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Nucleic acid polymers

Synthetic oligonucleotides that incorporate a sulfur atom depict high stability and may interact with glycoproteins. Used as antivirals, these amphipatic (hydrophobic) polymers function as broad spectrum viral attachment/entry inhibitors. Interestingly, a few of these compounds work against HBV with a unique postentry activity blocking HBsAg release from infected hepatocytes [80].

Different NAPs (REP-2055, REP-2139 and REP-2165) have been shown to block the release of HBsAg. When administered intravenously for 15 weeks with or without pegylated IFNα in 12 HDV patients, significant reductions in serum HBsAg, HBV-DNA and HDV-RNA were seen, along with development of anti-HBs in half [81]. Although viral rebound was seen after treatment discontinuation, roughly half of patients maintained HDV suppression [82]. In light to the tolerance of NAPs so far, additional trials should continue to examine their safety, efficacy and tolerability. The transition to subcutaneous administration of NAPs will favor their clinical development. Table 3 summarizes the main findings in therapeutic studies performed so far in hepatitis delta patients.

Table 3

Table 3

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Liver transplantation for hepatitis delta

Decompensated cirrhosis and HCC are the last steps of any liver disease, including hepatitis delta, which causes the most severe form of viral hepatitis. Hepatic replacement using a transplanted healthy liver provides a unique survival benefit. As HBV reinfection of the allograft in the recipient can be successfully prevented using HBV immunoglobulins plus nucleos(t)ide analogs, and HDV requires HBV to propagate, hepatitis delta can be averted in most cases with liver transplantation [83,84]. This is a major breakthrough for the subset of patients with advanced hepatitis delta and currently the best option for survival [83].

The experience of liver transplantation in patients with HIV infection and hepatitis delta is scarce. However, results do not seem to differ from those in HIV-negative individuals, as long as HIV replication is well suppressed with adequate antiretroviral therapy and drug interactions with immunosuppressants are well managed [85]. In this regard, the use of antivirals active against both HBV and HIV, such as tenofovir and lamivudine (or emtricitabine), must be ensured.

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Summary and future research for hepatitis delta

Forty years after its discovery, the hepatology and infectious diseases’ medical community is finally coming to realize the importance of HDV infection in HBV and HBV/HIV-coinfected patients. HDV causes the most severe form of viral hepatitis, and 15 million people are affected worldwide.

Hepatitis delta should no longer be a neglected disease. It is time to confront the issue of underdiagnosis, testing for antidelta antibody all HBsAg carriers. This recommendation would be much easier in HIV-positive individuals, given that they are already on regular follow-up. HDV-seroreactive individuals should be monitored closely, measuring viral load and staging liver fibrosis. Anti-HBV therapy with nucleos(t)ide analogs must be considered for those with detectable and significant HBV-DNA levels to minimize any preventable contribution of HBV on liver disease. Efforts for better understand the extent of HBV on the severity of HDV hepatic damage must be encouraged.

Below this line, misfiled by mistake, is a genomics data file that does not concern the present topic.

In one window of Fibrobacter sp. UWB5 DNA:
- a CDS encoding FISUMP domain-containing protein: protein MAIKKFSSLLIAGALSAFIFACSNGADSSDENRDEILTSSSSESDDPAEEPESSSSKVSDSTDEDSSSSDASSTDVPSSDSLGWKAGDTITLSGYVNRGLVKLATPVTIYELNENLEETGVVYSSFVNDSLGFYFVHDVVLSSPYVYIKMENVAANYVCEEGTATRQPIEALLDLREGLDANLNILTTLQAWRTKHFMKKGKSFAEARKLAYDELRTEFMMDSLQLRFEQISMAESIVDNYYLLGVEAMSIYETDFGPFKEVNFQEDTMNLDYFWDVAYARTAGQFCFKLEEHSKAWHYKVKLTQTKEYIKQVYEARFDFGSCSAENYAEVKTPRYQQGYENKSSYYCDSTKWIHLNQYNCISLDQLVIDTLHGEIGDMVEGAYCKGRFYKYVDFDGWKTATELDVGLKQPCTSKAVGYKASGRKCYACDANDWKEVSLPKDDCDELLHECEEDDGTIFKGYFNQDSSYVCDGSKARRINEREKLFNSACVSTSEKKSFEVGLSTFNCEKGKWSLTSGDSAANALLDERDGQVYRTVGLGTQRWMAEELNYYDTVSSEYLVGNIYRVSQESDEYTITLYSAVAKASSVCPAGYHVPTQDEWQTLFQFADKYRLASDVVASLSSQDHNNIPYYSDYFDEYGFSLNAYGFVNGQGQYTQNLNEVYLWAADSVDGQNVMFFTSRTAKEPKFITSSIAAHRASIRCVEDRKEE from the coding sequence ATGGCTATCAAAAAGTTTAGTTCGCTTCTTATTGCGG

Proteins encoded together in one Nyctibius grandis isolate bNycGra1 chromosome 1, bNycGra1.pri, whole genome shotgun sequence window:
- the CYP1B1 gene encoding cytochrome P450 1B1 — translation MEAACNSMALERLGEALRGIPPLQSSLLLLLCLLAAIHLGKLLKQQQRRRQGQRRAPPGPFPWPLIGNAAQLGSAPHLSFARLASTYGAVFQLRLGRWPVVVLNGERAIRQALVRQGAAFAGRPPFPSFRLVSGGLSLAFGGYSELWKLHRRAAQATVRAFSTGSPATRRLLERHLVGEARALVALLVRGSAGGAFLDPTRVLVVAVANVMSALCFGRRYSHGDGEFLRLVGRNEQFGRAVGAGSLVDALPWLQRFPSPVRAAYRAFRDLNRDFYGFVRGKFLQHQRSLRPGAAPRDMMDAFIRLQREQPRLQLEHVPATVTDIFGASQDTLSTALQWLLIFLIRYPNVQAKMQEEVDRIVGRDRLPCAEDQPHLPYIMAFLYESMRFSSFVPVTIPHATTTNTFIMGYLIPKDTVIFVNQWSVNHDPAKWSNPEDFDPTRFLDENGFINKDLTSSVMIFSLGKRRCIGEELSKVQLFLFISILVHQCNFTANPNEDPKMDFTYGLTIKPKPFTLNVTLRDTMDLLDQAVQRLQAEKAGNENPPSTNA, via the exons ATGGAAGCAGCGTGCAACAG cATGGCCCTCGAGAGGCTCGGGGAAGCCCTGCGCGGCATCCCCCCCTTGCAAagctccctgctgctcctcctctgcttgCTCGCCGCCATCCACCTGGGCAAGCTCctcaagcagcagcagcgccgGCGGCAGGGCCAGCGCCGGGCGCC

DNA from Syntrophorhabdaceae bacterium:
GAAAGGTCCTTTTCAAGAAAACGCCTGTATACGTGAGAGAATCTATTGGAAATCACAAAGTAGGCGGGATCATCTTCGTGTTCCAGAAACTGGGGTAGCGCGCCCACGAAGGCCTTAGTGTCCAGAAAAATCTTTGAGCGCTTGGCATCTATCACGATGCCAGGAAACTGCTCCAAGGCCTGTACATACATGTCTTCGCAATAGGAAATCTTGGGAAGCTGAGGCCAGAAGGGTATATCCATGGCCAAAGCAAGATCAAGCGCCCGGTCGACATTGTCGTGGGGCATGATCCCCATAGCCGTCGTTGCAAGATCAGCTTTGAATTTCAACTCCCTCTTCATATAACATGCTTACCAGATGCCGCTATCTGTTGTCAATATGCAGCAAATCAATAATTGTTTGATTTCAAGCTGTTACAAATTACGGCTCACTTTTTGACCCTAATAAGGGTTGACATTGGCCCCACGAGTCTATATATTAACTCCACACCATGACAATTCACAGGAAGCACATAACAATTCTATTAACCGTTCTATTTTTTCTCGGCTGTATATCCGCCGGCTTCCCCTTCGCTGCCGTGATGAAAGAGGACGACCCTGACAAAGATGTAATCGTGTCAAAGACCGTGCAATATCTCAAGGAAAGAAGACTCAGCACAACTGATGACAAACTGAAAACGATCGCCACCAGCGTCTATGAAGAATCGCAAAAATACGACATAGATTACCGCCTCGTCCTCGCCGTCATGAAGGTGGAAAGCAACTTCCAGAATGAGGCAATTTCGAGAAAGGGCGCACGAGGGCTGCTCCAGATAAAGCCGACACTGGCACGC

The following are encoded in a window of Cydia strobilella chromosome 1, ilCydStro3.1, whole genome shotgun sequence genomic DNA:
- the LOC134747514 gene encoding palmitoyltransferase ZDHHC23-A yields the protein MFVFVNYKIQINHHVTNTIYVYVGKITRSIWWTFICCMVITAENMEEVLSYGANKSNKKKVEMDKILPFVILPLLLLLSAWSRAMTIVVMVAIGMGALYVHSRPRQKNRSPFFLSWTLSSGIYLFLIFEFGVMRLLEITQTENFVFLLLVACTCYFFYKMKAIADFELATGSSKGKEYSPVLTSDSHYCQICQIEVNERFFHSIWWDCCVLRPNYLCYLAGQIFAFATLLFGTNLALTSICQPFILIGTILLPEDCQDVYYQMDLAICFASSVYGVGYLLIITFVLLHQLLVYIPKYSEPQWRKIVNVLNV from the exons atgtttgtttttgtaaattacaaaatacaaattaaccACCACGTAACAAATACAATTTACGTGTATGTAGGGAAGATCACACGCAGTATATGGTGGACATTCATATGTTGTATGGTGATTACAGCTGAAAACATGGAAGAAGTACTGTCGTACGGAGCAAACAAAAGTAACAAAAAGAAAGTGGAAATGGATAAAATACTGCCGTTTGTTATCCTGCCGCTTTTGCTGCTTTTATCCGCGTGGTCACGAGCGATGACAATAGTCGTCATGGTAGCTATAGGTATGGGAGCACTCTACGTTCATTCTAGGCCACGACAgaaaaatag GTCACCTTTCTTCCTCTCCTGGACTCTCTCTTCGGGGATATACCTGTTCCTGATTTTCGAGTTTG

Although information from individuals with simultaneous exposure to HBV and HDV (coinfection instead of superinfection) suggest that HBsAg clearance is followed by HDV-RNA elimination even when anti-HDV antibody reactivity may persist for years [30], it is unknown to what extent occasional HBsAg clearance in patients with chronic HBV/HDV infection may lead to HDV elimination [70]. Efforts to identify such patients and to provide longitudinal follow-up may help clarifying HDV dependence on HBV for persistence. Of note, results of HDV-RNA testing should be compared in patients who seroconvert from HBsAg to anti-HBs versus those that clear HBsAg without seroconversion [70].

The risk of HDV relapse in patients who experience HBV reactivation for any reason, including the use of immunosuppressors [86,87] or antivirals for hepatitis C [88,89], must be investigated, especially in patients with current or prior evidence of anti-HDV antibodies. This information will be crucial to establish whether HDV reservoirs may exist. For instance, if HDV rebound does not occur with HBV reactivation, it would be worth trying treatment strategies focused on achieving complete suppression of HDV replication for a definite time frame without the need for pursuing in-parallel HBsAg and/or cccDNA clearance.

Finally, the advent of distinct classes of antivirals that block several steps of the HDV life cycle has opened the opportunity to test the efficacy of combination therapy. Studies exploring the activity of HDV entry plus prenylation inhibitors with or without pegylated IFNα must be encouraged. Current evidence supports the concept that any attempt to block HDV replication must ensure that HBV suppression is present to avoid HBV escape following removal of HDV interference. In this regard, there is no doubt that hepatitis delta therapeutics will be pushed by current advances in HBV drug development [12,77].

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Acknowledgements

Conflicts of interest

There are no conflicts of interest.

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Keywords:

antiviral therapy; hepatitis delta; HIV coinfection; liver disease